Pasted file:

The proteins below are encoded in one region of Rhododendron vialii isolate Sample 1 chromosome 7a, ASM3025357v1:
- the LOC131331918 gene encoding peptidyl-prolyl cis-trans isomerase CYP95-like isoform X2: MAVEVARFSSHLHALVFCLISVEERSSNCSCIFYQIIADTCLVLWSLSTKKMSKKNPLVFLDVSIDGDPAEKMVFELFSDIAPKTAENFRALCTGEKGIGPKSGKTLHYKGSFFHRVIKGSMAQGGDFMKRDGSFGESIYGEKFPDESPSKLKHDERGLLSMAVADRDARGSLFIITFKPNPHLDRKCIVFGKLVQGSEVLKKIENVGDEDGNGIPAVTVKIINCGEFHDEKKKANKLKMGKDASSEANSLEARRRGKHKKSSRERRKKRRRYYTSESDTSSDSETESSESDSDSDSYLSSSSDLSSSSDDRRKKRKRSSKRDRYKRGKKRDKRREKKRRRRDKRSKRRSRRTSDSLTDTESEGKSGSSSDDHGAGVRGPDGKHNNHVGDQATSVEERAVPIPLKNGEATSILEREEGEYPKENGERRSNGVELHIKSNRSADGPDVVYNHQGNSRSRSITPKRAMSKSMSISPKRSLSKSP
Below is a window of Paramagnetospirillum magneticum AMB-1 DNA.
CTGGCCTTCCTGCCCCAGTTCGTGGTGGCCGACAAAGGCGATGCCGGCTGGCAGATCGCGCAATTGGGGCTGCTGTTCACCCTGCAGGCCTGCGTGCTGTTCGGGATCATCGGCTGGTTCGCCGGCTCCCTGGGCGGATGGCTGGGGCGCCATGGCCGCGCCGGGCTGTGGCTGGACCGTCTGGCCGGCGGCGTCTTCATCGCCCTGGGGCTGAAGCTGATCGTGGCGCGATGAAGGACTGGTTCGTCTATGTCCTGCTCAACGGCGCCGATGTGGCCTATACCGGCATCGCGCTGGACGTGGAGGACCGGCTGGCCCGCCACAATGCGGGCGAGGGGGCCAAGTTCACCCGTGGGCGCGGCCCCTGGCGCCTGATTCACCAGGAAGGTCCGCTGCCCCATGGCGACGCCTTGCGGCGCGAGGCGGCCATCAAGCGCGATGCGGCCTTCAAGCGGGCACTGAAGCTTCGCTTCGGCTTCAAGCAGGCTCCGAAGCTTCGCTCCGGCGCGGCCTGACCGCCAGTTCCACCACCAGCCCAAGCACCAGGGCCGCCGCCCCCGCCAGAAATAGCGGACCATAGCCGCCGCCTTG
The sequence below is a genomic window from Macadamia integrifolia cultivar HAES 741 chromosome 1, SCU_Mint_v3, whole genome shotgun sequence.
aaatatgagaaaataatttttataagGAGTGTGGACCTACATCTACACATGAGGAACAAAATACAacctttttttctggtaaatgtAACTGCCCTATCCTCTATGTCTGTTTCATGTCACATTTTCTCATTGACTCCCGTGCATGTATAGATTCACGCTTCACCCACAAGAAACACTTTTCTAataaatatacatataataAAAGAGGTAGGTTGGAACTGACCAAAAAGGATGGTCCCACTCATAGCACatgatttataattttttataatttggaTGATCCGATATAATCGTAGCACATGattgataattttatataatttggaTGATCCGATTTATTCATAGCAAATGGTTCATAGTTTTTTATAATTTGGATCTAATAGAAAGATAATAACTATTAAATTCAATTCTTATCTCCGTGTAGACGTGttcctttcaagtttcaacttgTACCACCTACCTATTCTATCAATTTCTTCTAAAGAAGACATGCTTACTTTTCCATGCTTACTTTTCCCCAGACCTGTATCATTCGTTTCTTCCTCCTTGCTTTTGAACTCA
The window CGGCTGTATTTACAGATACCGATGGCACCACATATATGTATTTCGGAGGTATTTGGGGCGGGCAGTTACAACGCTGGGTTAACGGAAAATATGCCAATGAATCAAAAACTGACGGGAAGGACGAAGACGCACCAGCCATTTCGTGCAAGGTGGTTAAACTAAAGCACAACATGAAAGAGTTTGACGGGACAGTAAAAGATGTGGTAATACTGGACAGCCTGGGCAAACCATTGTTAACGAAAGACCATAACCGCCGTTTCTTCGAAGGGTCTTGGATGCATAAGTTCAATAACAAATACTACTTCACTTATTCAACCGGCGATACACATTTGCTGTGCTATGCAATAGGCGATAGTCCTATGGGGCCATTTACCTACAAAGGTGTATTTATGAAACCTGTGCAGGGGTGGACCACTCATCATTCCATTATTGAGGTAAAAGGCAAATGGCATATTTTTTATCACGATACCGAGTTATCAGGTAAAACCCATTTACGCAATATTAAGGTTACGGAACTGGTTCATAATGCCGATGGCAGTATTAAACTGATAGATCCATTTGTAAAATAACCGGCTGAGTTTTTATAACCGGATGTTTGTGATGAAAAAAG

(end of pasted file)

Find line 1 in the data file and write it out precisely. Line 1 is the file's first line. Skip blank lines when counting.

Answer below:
The proteins below are encoded in one region of Rhododendron vialii isolate Sample 1 chromosome 7a, ASM3025357v1: